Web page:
GAVI's role in helping achieve the eight Millennium Development Goals
In September 2000, world leaders came together at the United Nations to set far-sighted goals for the health of children and mothers, gender equality and empowerment of women, literacy, the environment and a global partnership for development. These became known as the Millennium Development Goals (MDGs) and laid a roadmap to a better world.
In the same year, the GAVI Alliance was established to address the urgent need to boost immunisation coverage. It was formed as an alliance in recognition that the distribution of new and underused vaccines to low-income countries was dependent on strong partnerships.
Its mission, to save children’s lives and protect people’s health by increasing access to immunisation in poor countries, recognised not only the priority of reducing child deaths due to vaccine-preventable diseases, but also the power of vaccines to provide life-long protection against debilitating illness and disease.
Since 2000, GAVI has directly supported the immunisation of 326 million children, thereby preventing over five and half million future deaths in the world’s low-income countries.
The power of vaccines combined with a range of investments to strengthen systems that deliver immunisation and other services to women and children, provide health benefits which accrue to all the MDGs.
MDG 1: end poverty and hunger
Vaccines protect children from death and disability, enabling families to break out of a cycle of poverty and ill health.
- Healthy children free families from the financial burden of medical care, allowing them to spend more on food and education.
- GAVI supports countries with a Gross National Income of less than US $1,500 per person, per year.
MDG 2: achieve universal primary education
Healthy, immunised children are better able to attend school and learn.
- Protecting children from illness and disability enables them to attend school more regularly.
- Vaccination improves their cognitive development, physical strength and educational achievements.
MDG 3: promote gender equality and empower women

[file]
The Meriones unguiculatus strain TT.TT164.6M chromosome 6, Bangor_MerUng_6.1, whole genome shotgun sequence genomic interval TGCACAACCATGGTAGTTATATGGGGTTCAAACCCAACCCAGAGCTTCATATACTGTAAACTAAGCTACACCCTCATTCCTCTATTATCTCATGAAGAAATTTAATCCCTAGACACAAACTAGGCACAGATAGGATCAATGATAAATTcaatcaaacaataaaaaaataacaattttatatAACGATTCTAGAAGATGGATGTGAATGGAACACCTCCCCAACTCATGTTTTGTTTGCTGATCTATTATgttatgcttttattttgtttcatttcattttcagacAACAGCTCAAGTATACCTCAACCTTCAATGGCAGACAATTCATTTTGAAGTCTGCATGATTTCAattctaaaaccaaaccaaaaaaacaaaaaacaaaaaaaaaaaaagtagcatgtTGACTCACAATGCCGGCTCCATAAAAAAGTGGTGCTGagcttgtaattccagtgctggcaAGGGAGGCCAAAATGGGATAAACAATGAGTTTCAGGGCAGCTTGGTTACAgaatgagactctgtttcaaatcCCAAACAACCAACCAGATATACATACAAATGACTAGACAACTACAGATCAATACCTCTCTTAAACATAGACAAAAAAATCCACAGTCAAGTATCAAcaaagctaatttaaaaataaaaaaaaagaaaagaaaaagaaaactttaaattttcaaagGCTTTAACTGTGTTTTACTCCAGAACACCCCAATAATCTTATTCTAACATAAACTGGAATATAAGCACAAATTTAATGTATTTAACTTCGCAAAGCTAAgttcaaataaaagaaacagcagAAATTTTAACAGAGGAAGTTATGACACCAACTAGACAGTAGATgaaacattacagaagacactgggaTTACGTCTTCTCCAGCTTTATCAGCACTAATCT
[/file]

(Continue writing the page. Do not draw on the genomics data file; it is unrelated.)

Vaccines are an equitable public health intervention.
- Overall, girls and boys have the same access to life-saving vaccines.
- Healthy children free women's time for other activities.
MDG 4: reduce child mortality
Vaccines have helped reduce child deaths by 30% since 1990.
- GAVI and its partners have contributed to the remarkable reduction in child mortality through improving access to immunisation in the world’s poorest countries.
- Vaccines prevent over 2.5 million child deaths each year.
- 79% of children in developing countries are now being reached by national immunisation programmes compared with 66% in 2000.
- Pneumonia and diarrhoea kill three million children each year. GAVI supports the pneumococcal and rotavirus vaccines against these leading child killers.
MDG 5: improve maternal health
Vaccines benefit women's health.
- GAVI-supported maternal neonatal tetanus vaccines help to protect newborns and their mothers against death.
- Human papillomavirus (HPV) vaccines have the potential to dramatically improve women’s health. More than 250,000 women die each year from cervical cancer, 88% in developing countries where it is a leading cancer killer of women. HPV vaccines can avert 70% of cervical cancer cases. GAVI Alliance has prioritised support for HPV vaccines, along with rubella vaccines which help to protect children from life-long disability and mothers from stillbirths and miscarriages.
MDG 6: combat HIV/AIDS, malaria and other diseases
Vaccinating HIV-positive adults and children can help to protect them from pneumonia, diarrhoea and other diseases.
- Vaccinating children also benefits the non-vaccinated by reducing disease transmission within the community.
- This is especially important for HIV-positive people who are more vulnerable to pneumonia and other diseases.
MDG 7: ensure environmental sustainability
Pneumonia and diarrhoea are the two biggest killers of children.
- Tackling them requires an integrated approach to pneumonia and diarrhoea control.
- The introduction of new pneumococcal and rotavirus vaccines can re-energise other aspects of pneumonia and diarrhoea control including safe drinking water and sanitation, thereby saving many more lives.
MDG 8: develop a global partnership for development
GAVI is an innovative public-private partnership.
- Brings together key partners in immunisation to distribute new and underused vaccines to the world’s poorest countries.
- Uses innovative financing mechanisms mobilising over US $4 billion in additional funds for health. Leverages long-term donor commitments on private capital markets to frontload funding.
- Shapes markets reducing vaccine prices by pooling demand and attracting new manufacturers, including those from emerging economies, to encourage healthy competition.
- Strengthens health systems reducing bottlenecks in delivering vaccines and improving maternal, newborn and child health services.
- Maximises aid effectiveness channelling funds through national health plans and budgets, thus reducing transaction costs for countries.
- Uses results-based financing supporting countries to increase immunisation coverage.